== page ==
Unusual Fetus:
After discussing the premise for a new manga with his wife, the Hino's give birth to a baby that is nothing like normal. Their child is a small lizard and this little beast is going to break this family apart. If it was not the fact that the monster quickly begins to feed on the neighborhood animals, but he is not opposed to attacking his parents either. However, when the world finds out about the strange child, everyone realizes that this is only the beginning.

This is a story of the end of humanity and a story of new beginnings, and Hino is going to write all about it.

Train of Terror:
Remembering his childhood, Hino describes the memorable return from a summer vacation. After having a great trip in the country with his friends, a horrible tragedy occurs while he is on the train ride home. Unless you were really paying attention, you might not have noticed but something happened when they went through a train tunnel. Everyone onboard lost their sense of humanity. Hino and his friends are going to have to run and find someone who has not been influenced by the darkness.

They will find that might not be possible anymore.

Zoroku's Strange Disease:
This is the only story that is not about Hino's "life".

The tale of a mentally disabled man during the Edo Period, born with a passion for color, Zoroku obsesses with obtaining the perfect color for the paintings that he draws. While the members of his village fear his strange nature and fear his disease even more, they will eventually realize that despite his disability he was able to create (and become) treasures.

Like the Crypt Keeper, mangaka Hino Hideshi himself takes readers to the depths of his own personal comic hell. As he draws himself and his grotesque world readers are given a glimpse at the mind of this horror manga master. His art it definitely humorous, relying on the disgusting instead of the frightening. However, his melodic way of storytelling not only makes his stories creepy it almost gives pause as to support the probability that these tales might actually come from his own demented reality. There is an ease and humility to how Hino talks about his terrifying history and with Lullabies, you almost end up wondering if these are Hino's stories, his dreams or his strange perspective on life.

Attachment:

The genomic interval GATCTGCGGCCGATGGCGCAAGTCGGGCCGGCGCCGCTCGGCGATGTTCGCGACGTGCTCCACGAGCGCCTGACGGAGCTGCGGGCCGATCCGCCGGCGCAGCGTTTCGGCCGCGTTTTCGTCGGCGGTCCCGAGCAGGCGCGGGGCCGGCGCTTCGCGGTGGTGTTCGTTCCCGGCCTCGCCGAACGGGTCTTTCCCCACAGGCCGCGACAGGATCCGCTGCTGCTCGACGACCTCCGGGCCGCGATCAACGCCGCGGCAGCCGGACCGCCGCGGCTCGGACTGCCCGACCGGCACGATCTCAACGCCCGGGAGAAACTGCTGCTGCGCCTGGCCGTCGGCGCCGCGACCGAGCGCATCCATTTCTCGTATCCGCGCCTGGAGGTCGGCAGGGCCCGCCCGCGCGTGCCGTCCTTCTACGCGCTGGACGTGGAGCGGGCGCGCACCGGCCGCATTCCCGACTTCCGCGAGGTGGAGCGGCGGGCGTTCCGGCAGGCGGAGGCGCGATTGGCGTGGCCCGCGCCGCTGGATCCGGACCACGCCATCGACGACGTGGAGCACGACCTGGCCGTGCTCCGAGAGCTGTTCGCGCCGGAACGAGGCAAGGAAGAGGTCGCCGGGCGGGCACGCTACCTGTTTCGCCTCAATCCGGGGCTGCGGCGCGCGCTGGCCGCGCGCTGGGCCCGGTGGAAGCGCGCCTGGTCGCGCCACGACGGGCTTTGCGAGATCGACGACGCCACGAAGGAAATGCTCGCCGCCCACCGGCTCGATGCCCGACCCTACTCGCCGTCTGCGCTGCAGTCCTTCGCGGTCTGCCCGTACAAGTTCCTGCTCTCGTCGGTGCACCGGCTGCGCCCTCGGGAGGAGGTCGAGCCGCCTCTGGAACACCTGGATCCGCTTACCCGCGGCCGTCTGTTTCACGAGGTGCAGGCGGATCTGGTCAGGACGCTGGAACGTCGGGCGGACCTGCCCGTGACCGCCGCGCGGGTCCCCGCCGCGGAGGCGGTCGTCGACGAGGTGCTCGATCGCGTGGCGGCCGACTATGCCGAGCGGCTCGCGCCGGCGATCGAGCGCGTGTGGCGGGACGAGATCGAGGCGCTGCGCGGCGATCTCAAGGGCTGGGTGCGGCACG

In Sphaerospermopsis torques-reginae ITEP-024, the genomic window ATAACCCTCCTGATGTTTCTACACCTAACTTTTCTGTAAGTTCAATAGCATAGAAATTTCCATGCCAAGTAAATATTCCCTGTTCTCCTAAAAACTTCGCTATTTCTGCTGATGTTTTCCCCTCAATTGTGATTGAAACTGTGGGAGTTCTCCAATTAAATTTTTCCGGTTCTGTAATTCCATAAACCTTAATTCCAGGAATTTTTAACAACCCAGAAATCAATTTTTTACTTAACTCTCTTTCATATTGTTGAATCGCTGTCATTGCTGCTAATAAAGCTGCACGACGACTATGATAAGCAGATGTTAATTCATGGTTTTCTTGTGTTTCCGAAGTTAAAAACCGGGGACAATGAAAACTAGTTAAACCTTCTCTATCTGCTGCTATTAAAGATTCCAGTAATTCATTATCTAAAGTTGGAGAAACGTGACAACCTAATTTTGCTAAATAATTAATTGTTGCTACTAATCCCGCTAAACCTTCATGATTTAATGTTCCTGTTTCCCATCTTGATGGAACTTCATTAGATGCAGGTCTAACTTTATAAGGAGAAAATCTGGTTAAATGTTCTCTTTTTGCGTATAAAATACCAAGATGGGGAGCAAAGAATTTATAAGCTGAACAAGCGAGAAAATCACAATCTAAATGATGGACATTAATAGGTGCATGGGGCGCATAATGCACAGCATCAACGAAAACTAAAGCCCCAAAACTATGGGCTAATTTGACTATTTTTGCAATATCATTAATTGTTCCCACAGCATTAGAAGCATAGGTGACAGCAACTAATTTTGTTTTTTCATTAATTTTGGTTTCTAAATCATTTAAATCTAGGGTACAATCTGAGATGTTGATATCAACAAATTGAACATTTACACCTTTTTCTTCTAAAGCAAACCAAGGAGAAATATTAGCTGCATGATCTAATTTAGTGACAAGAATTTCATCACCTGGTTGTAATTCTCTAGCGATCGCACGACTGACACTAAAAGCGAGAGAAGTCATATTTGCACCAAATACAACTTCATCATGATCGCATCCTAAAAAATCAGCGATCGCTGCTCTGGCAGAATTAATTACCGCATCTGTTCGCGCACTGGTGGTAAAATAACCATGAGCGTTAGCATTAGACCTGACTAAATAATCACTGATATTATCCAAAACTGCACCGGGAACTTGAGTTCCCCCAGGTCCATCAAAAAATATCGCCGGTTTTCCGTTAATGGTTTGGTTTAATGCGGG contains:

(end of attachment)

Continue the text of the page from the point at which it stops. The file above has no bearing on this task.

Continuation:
Told in a mock autobiographical form, these stories unveil the hellish "life" of Hino Hideshi. From the personal introduction of his life as a dark comic artist, where he details his inspirations and the sights from his shoddy 2-story home, to the birth his two "children" the main stories in this title are told with him playing a role - always experiencing the terrors of life in Japan. Moreover, Hino seems to have fun with the whole project, as on one occasion he writes himself into a story as a horror writer literally writing the manga he has drawn.

The writing is vivid, filled with concepts that can conjure up fears on a primal level. He covers the extinction of the "human" race with a sense of humor that completely covers up the environmental and social messages that drive the tale. He also digs deep into the old urban legends around tunnels and the darkness that might be hidden inside them. In what might be his best story, he describes the long-lived fear people have of those who are different. The disabled, the sick, the poor and those of different color are often feared and ostracized. Our differences are minor, but the emotions that can surface when in contact with someone different may have powerful results.

Like the best horror poets, Hino creates stories that move people not really by violence or an abstract terror; instead, he works the fundamental inadequacies of humanity. These concepts are easy for any reader to understand, but with Hino's disgusting grotesque designs, we forget the seriousness of racism and fear of the unknown. We do not see the abusive nurturing that raised Hino; instead we see the evil results of his own "experiments". And as readers we can even laugh at how silly and absurd his art can be. In a way, that is what is most frightening because fans are enjoying these tragedies. Humans are a scary animal! Maybe that's the point? Maybe we are all living in Hino's hell! If only it were always as entertaining.